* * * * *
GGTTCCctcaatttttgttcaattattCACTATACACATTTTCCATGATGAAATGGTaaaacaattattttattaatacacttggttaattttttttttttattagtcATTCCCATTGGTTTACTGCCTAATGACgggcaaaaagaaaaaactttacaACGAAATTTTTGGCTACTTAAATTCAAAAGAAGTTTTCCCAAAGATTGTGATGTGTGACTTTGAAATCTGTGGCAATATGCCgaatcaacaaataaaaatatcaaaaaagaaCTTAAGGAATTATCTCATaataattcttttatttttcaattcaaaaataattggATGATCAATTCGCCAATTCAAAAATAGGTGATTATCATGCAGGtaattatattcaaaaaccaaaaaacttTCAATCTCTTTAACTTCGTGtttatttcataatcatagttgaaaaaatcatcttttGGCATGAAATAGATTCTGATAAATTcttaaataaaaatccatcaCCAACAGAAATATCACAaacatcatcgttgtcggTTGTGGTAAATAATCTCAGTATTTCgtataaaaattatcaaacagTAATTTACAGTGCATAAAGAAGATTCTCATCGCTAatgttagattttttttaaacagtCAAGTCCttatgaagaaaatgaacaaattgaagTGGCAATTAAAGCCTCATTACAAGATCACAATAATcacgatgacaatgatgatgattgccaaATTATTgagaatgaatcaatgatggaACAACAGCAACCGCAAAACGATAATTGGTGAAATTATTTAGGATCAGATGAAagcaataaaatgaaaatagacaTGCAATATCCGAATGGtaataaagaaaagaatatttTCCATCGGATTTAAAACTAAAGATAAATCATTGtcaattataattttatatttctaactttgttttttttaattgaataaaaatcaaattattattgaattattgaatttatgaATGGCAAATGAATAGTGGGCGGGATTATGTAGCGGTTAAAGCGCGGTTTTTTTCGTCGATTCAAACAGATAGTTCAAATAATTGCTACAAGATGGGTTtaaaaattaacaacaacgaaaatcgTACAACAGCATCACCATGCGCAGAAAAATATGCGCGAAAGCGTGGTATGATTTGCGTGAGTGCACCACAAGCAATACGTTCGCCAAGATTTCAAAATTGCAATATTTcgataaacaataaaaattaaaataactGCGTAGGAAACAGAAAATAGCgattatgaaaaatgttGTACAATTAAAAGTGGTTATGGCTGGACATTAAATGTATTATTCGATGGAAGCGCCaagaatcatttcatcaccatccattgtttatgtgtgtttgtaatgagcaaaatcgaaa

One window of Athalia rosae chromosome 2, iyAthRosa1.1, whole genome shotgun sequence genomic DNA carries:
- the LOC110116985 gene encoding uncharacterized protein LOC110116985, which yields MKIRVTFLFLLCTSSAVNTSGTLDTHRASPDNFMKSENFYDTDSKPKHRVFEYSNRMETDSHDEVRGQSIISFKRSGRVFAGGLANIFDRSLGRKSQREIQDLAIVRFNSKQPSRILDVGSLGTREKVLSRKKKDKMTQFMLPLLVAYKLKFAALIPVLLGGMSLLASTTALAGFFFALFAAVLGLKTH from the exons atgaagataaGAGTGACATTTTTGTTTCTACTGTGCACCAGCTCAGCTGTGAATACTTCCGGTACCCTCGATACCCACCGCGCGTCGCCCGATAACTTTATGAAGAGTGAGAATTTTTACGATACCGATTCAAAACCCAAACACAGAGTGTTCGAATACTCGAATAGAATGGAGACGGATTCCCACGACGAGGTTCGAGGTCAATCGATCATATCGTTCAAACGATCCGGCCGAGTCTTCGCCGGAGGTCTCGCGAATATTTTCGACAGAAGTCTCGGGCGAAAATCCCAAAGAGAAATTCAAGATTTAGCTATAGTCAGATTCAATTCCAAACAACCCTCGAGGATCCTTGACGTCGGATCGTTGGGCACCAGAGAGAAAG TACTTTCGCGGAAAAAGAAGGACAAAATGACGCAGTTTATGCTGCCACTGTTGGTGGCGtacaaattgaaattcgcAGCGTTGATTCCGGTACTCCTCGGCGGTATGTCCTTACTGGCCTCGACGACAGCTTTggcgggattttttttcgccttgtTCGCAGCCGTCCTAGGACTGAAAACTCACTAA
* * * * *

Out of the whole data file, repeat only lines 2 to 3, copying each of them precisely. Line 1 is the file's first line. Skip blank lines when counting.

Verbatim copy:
One window of Athalia rosae chromosome 2, iyAthRosa1.1, whole genome shotgun sequence genomic DNA carries:
- the LOC110116985 gene encoding uncharacterized protein LOC110116985, which yields MKIRVTFLFLLCTSSAVNTSGTLDTHRASPDNFMKSENFYDTDSKPKHRVFEYSNRMETDSHDEVRGQSIISFKRSGRVFAGGLANIFDRSLGRKSQREIQDLAIVRFNSKQPSRILDVGSLGTREKVLSRKKKDKMTQFMLPLLVAYKLKFAALIPVLLGGMSLLASTTALAGFFFALFAAVLGLKTH from the exons atgaagataaGAGTGACATTTTTGTTTCTACTGTGCACCAGCTCAGCTGTGAATACTTCCGGTACCCTCGATACCCACCGCGCGTCGCCCGATAACTTTATGAAGAGTGAGAATTTTTACGATACCGATTCAAAACCCAAACACAGAGTGTTCGAATACTCGAATAGAATGGAGACGGATTCCCACGACGAGGTTCGAGGTCAATCGATCATATCGTTCAAACGATCCGGCCGAGTCTTCGCCGGAGGTCTCGCGAATATTTTCGACAGAAGTCTCGGGCGAAAATCCCAAAGAGAAATTCAAGATTTAGCTATAGTCAGATTCAATTCCAAACAACCCTCGAGGATCCTTGACGTCGGATCGTTGGGCACCAGAGAGAAAG TACTTTCGCGGAAAAAGAAGGACAAAATGACGCAGTTTATGCTGCCACTGTTGGTGGCGtacaaattgaaattcgcAGCGTTGATTCCGGTACTCCTCGGCGGTATGTCCTTACTGGCCTCGACGACAGCTTTggcgggattttttttcgccttgtTCGCAGCCGTCCTAGGACTGAAAACTCACTAA